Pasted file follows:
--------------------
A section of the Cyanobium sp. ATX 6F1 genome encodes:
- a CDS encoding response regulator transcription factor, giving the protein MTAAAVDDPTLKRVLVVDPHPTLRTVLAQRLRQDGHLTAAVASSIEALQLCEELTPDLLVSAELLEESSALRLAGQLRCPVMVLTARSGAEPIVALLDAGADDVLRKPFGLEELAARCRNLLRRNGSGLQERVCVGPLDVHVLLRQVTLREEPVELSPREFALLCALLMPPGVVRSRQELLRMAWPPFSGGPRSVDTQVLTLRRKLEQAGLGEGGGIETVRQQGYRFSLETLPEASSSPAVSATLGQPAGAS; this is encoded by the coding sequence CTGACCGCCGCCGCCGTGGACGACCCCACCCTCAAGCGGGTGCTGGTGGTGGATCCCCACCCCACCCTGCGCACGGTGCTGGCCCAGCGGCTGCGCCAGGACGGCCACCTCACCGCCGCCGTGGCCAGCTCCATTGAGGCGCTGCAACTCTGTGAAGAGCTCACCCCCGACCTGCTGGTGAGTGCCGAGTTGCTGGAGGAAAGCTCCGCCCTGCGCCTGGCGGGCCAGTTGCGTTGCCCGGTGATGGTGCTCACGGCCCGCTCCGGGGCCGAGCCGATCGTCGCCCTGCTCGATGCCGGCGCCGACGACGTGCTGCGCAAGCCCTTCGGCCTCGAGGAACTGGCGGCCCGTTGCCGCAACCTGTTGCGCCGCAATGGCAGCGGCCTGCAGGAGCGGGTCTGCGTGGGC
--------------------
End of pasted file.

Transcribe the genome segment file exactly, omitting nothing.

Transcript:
A section of the Cyanobium sp. ATX 6F1 genome encodes:
- a CDS encoding response regulator transcription factor, giving the protein MTAAAVDDPTLKRVLVVDPHPTLRTVLAQRLRQDGHLTAAVASSIEALQLCEELTPDLLVSAELLEESSALRLAGQLRCPVMVLTARSGAEPIVALLDAGADDVLRKPFGLEELAARCRNLLRRNGSGLQERVCVGPLDVHVLLRQVTLREEPVELSPREFALLCALLMPPGVVRSRQELLRMAWPPFSGGPRSVDTQVLTLRRKLEQAGLGEGGGIETVRQQGYRFSLETLPEASSSPAVSATLGQPAGAS; this is encoded by the coding sequence CTGACCGCCGCCGCCGTGGACGACCCCACCCTCAAGCGGGTGCTGGTGGTGGATCCCCACCCCACCCTGCGCACGGTGCTGGCCCAGCGGCTGCGCCAGGACGGCCACCTCACCGCCGCCGTGGCCAGCTCCATTGAGGCGCTGCAACTCTGTGAAGAGCTCACCCCCGACCTGCTGGTGAGTGCCGAGTTGCTGGAGGAAAGCTCCGCCCTGCGCCTGGCGGGCCAGTTGCGTTGCCCGGTGATGGTGCTCACGGCCCGCTCCGGGGCCGAGCCGATCGTCGCCCTGCTCGATGCCGGCGCCGACGACGTGCTGCGCAAGCCCTTCGGCCTCGAGGAACTGGCGGCCCGTTGCCGCAACCTGTTGCGCCGCAATGGCAGCGGCCTGCAGGAGCGGGTCTGCGTGGGC